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Tuesday, August 30, 2011

Dolls of Ancient Sumer and a Billion+ Year old Fossil

Because I love fossils, too, I am including a 2 billion + year old kona dolomite. I hope to include some of these in our collections. I can't fathom anything this old; it fascinates me. To think our Mother Earth, for whom the Goddess figures in our last exhibit are named, is old and more.

"After this, the 4000 year old Sumerian figures are almost brand new, mere children in the annals of history. I'm a little out of context, but I will try to handle the ancient dolls by culture, first, then go back to dates. Below is some information from a site about these figures:that Art and Architecture

More than 4,000 years ago the valleys of the Tigris and Euphrates rivers began to teem with life--first the Sumerian, then the Babylonian, Assyrian, Chaldean, and Persian empires. Here too excavations have unearthed evidence of great skill and artistry.

From Sumeria have come examples of fine works in marble, diorite, hammered gold, and lapis lazuli. Of the many portraits produced in this area, some of the best are those of Gudea, ruler of Lagash.

Some of the portraits are in marble, others, such as the one in the Louvre in Paris, are cut in gray-black diorite.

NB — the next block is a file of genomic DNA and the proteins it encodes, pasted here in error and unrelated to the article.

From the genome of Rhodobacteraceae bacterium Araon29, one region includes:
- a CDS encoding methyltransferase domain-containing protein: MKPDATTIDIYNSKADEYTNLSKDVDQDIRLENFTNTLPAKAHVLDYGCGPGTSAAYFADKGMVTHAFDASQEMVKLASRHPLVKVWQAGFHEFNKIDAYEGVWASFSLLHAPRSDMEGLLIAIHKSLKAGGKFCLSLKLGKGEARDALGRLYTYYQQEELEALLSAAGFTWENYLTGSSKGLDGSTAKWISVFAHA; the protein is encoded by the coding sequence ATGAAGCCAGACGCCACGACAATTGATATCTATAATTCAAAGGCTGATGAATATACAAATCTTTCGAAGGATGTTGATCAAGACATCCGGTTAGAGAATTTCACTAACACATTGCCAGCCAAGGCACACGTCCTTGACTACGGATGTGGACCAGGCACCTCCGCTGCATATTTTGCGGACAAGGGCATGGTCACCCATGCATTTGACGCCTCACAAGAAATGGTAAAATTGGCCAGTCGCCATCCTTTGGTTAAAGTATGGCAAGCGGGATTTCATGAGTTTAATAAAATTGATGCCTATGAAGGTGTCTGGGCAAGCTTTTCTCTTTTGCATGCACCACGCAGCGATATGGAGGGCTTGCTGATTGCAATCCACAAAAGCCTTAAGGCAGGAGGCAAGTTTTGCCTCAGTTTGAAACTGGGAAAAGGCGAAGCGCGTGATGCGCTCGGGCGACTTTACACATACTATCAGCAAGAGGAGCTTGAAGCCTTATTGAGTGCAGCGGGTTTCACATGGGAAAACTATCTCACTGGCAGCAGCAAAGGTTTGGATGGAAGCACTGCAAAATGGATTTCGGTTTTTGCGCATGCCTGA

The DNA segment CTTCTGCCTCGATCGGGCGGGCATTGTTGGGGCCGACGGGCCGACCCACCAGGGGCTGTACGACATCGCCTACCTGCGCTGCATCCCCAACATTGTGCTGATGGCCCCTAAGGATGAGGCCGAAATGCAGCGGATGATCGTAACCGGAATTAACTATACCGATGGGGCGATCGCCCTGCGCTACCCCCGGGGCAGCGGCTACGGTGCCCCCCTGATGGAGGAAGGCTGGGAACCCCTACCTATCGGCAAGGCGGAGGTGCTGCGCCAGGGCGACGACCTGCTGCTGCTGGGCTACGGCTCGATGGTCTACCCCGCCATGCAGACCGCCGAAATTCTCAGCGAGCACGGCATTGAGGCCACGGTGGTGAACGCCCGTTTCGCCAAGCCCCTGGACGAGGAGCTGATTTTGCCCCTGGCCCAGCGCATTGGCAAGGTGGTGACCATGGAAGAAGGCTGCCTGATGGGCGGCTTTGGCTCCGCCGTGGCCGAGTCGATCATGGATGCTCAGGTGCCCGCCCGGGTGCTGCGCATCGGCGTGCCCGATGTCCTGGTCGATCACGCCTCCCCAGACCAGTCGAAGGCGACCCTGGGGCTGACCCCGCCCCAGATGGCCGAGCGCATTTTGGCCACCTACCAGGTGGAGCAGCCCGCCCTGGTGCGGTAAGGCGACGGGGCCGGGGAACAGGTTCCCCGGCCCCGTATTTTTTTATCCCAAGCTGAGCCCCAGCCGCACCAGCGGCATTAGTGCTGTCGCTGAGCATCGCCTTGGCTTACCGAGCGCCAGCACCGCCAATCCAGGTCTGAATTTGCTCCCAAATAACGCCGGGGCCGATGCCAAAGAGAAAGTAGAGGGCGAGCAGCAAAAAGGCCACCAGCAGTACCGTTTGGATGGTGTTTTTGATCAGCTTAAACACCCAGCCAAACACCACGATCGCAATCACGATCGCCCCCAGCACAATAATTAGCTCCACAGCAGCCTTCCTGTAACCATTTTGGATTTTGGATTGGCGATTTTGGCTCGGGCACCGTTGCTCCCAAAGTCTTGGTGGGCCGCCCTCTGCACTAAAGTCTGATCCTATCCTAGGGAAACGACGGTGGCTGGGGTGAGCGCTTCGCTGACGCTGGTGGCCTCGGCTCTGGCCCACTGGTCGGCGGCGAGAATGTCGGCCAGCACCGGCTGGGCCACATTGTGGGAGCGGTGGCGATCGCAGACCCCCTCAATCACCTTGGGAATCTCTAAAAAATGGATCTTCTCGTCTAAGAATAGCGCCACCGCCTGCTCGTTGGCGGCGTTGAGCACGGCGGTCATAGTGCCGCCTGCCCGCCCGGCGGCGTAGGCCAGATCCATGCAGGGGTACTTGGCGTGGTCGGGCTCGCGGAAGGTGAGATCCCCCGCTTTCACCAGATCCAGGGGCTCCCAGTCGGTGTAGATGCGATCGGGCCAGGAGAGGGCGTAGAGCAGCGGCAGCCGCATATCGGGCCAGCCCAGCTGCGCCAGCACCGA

Dating from about 2400 BC, they have the smooth perfection and idealized features of the classical period in Sumerian art.

Sumerian art and architecture was ornate and complex. Clay was the Sumerians' most abundant material. Stone, wood, and metal had to be imported.

Art was primarily used for religious purposes. Painting and sculpture was the main median used." yielded much outstanding Sumerian work, e.g., a wooden harp with the head of a bull on top, showing mythological scenes in gold and mosaic inlay on the sound box (c.2650 B.C., Univ. of Penn., Philadelphia).

Sumerian techniques and motifs were widely available because of the invention of cuneiform writing before 3000 B.C.

This system of writing developed before the last centuries of the 4th millennium B.C. in the lower Tigris and Euphrates valley, most likely by the Sumerians. The characters consist of arrangements of wedge-like strokes, generally on clay tablets. The history of the script is strikingly like that of the Egyptian hieroglyphic.

Among other Sumerian arts forms were the clay cylinder seals used to mark documents or property. They were highly sophisticated.

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